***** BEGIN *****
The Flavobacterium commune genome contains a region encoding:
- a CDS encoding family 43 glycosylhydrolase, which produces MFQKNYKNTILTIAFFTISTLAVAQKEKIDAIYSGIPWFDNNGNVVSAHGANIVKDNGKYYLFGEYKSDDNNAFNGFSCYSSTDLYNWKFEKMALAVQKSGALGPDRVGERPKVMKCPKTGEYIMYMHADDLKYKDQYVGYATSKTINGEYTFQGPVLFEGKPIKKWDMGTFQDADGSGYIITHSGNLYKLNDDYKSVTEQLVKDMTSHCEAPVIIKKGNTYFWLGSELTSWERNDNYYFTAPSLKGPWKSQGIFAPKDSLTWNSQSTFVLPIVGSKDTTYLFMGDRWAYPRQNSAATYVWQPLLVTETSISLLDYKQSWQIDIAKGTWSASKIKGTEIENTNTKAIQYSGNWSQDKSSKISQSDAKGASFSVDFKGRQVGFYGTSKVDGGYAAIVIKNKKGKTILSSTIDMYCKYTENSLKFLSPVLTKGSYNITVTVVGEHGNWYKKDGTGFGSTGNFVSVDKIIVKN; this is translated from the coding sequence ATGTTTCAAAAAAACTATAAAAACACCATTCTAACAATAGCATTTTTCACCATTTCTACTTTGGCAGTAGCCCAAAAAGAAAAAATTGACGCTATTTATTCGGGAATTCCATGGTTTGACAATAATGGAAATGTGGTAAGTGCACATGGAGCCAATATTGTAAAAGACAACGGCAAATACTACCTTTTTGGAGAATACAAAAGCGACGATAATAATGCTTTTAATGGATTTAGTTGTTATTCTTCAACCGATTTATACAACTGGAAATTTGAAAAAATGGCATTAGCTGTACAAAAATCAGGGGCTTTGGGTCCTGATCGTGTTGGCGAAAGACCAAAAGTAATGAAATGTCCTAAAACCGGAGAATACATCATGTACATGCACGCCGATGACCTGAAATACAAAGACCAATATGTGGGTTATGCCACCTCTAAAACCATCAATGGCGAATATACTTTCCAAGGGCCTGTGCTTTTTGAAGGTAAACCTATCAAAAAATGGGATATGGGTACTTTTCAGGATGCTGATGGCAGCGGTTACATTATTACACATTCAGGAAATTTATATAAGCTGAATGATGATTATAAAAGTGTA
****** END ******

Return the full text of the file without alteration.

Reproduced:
The Flavobacterium commune genome contains a region encoding:
- a CDS encoding family 43 glycosylhydrolase, which produces MFQKNYKNTILTIAFFTISTLAVAQKEKIDAIYSGIPWFDNNGNVVSAHGANIVKDNGKYYLFGEYKSDDNNAFNGFSCYSSTDLYNWKFEKMALAVQKSGALGPDRVGERPKVMKCPKTGEYIMYMHADDLKYKDQYVGYATSKTINGEYTFQGPVLFEGKPIKKWDMGTFQDADGSGYIITHSGNLYKLNDDYKSVTEQLVKDMTSHCEAPVIIKKGNTYFWLGSELTSWERNDNYYFTAPSLKGPWKSQGIFAPKDSLTWNSQSTFVLPIVGSKDTTYLFMGDRWAYPRQNSAATYVWQPLLVTETSISLLDYKQSWQIDIAKGTWSASKIKGTEIENTNTKAIQYSGNWSQDKSSKISQSDAKGASFSVDFKGRQVGFYGTSKVDGGYAAIVIKNKKGKTILSSTIDMYCKYTENSLKFLSPVLTKGSYNITVTVVGEHGNWYKKDGTGFGSTGNFVSVDKIIVKN; this is translated from the coding sequence ATGTTTCAAAAAAACTATAAAAACACCATTCTAACAATAGCATTTTTCACCATTTCTACTTTGGCAGTAGCCCAAAAAGAAAAAATTGACGCTATTTATTCGGGAATTCCATGGTTTGACAATAATGGAAATGTGGTAAGTGCACATGGAGCCAATATTGTAAAAGACAACGGCAAATACTACCTTTTTGGAGAATACAAAAGCGACGATAATAATGCTTTTAATGGATTTAGTTGTTATTCTTCAACCGATTTATACAACTGGAAATTTGAAAAAATGGCATTAGCTGTACAAAAATCAGGGGCTTTGGGTCCTGATCGTGTTGGCGAAAGACCAAAAGTAATGAAATGTCCTAAAACCGGAGAATACATCATGTACATGCACGCCGATGACCTGAAATACAAAGACCAATATGTGGGTTATGCCACCTCTAAAACCATCAATGGCGAATATACTTTCCAAGGGCCTGTGCTTTTTGAAGGTAAACCTATCAAAAAATGGGATATGGGTACTTTTCAGGATGCTGATGGCAGCGGTTACATTATTACACATTCAGGAAATTTATATAAGCTGAATGATGATTATAAAAGTGTA